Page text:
Royal and Pontifical University of Mexico university

The Royal and Pontifical University of Mexico was founded on 21 September 1551 by Royal Decree signed by Charles I of Spain, in Valladolid, Spain. It is generally considered the first university officially founded in North America and second in the Americas.

Tomb of President Gomez Farias in the Panteon de Dolores of Mexico City ValentinGomezFariastombDoloresDF.JPG
Tomb of President Gómez Farías in the Panteón de Dolores of Mexico City

The Goméz Farías government also enacted additional measures in spite of the disagreement of José María Luis Mora. Ideologically, Zavala and Mora differed on several key issues, such as popular political action and the question of Church wealth. The last measures of the Gómez Farías administration, inspired by Lorenzo Zavala, abolished mandatory tithes and seized Church property and funds. The Conservatives, the Church, and the Army quickly responded in the form of the Revolt of the Polkos, calling for the removal of the Liberal government.

Revolt of the Polkos

In February 1847, five Mexican National Guard regiments rose up in rebellion against the Mexican government, in protest over legislation that permitted the government to requisition money and property from the Catholic Church. Led by General Matías Peña y Barragán, the group issued a set of demands which included the resignation of the President and Vice President of Mexico. When the demands were not met, fighting broke out in Mexico City. President Antonio Lopez de Santa Anna was able to negotiate a peaceful solution with the rebels in March 1847.

With these sweeping reforms, "Santa Anna kept himself informed and cleverly kept his a distance, attending to which way wind was blowing." [5] Conservative opponents to these radical reforms engineered Gómez Farías' ouster and political exile until the turbulence of the 1840s brought him back into the political sphere. Denouncing the Vice-President and his administration, Santa Anna removed the Republic's leaders, a practice he would continue until the 1850s.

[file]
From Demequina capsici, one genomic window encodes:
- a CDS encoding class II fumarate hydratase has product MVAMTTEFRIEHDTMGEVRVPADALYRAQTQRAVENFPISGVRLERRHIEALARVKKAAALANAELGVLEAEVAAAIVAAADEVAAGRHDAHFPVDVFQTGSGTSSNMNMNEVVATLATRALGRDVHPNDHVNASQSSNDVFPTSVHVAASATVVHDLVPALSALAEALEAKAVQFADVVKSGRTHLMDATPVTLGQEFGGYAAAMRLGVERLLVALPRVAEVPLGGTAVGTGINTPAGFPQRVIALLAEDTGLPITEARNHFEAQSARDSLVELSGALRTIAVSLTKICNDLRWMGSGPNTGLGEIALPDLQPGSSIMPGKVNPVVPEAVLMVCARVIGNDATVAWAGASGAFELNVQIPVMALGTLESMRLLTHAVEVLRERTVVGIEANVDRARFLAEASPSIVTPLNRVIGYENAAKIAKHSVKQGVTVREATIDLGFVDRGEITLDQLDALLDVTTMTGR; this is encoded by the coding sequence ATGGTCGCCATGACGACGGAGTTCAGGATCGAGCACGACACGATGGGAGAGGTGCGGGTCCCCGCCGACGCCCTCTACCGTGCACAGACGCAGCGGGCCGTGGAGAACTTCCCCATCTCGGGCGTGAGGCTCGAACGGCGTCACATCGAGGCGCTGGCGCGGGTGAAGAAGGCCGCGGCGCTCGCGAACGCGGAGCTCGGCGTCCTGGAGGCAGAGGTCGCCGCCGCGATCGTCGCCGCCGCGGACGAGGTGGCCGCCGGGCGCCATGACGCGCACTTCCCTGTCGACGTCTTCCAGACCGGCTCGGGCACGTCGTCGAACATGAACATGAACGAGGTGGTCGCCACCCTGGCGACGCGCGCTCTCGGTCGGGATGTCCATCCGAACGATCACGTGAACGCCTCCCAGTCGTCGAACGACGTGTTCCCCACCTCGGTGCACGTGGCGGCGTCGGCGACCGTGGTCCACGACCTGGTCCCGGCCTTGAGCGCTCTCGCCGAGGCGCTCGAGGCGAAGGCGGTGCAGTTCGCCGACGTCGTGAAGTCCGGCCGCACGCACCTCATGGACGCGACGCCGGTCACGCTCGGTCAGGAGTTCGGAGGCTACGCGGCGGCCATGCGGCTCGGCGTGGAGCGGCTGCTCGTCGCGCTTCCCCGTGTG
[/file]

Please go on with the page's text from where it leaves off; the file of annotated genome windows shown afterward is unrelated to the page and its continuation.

Santa Anna formed a new Conservative, Catholic, and Centralist government, forcing Gómez Farías and many of his supporters to flee Mexico for the United States. The new presidency's first actions abolished the Constitution of 1824, rescinded the Liberal reforms enacted by Gómez Farías, and created a new constitution.

United States Federal republic in North America

The United States of America (USA), commonly known as the United States or America, is a country composed of 50 states, a federal district, five major self-governing territories, and various possessions. At 3.8 million square miles, the United States is the world's third or fourth largest country by total area and is slightly smaller than the entire continent of Europe's 3.9 million square miles. With a population of over 327 million people, the U.S. is the third most populous country. The capital is Washington, D.C., and the largest city by population is New York City. Forty-eight states and the capital's federal district are contiguous in North America between Canada and Mexico. The State of Alaska is in the northwest corner of North America, bordered by Canada to the east and across the Bering Strait from Russia to the west. The State of Hawaii is an archipelago in the mid-Pacific Ocean. The U.S. territories are scattered about the Pacific Ocean and the Caribbean Sea, stretching across nine official time zones. The extremely diverse geography, climate, and wildlife of the United States make it one of the world's 17 megadiverse countries.

Santa Anna wrote to Mexico City saying that he no longer wanted to be president of Mexico, but to use his military experience to fight off the foreign invasion of Mexico. While he dealt with the issues of presidency, Santa Anna was also secretly dealing with representatives from the United States during the Mexican–American War. Gómez Farías stepped in to become president of Mexico during the war, but was overthrown in the midst of the fighting by Santa Anna.

See also

Related Research Articles

Vicente Guerrero leading revolutionary generals of the Mexican War of Independence and President of Mexico

Vicente Ramón Guerrero Saldaña was one of the leading revolutionary generals of the Mexican War of Independence. He fought against Spain for independence in the early 19th century, and later served as President of Mexico, coming to power in a coup. He was of Afro-Mestizo descent, championed the cause of Mexico's common people, and abolished slavery during his brief term as president. His execution in 1831 by the conservative government that ousted him in 1829 was a shock to the nation.

Liberalism in Mexico was part of a broader nineteenth-century political trend affecting Western Europe and the Americas, including the United States, that challenged entrenched power.

Valentín Canalizo President of Mexico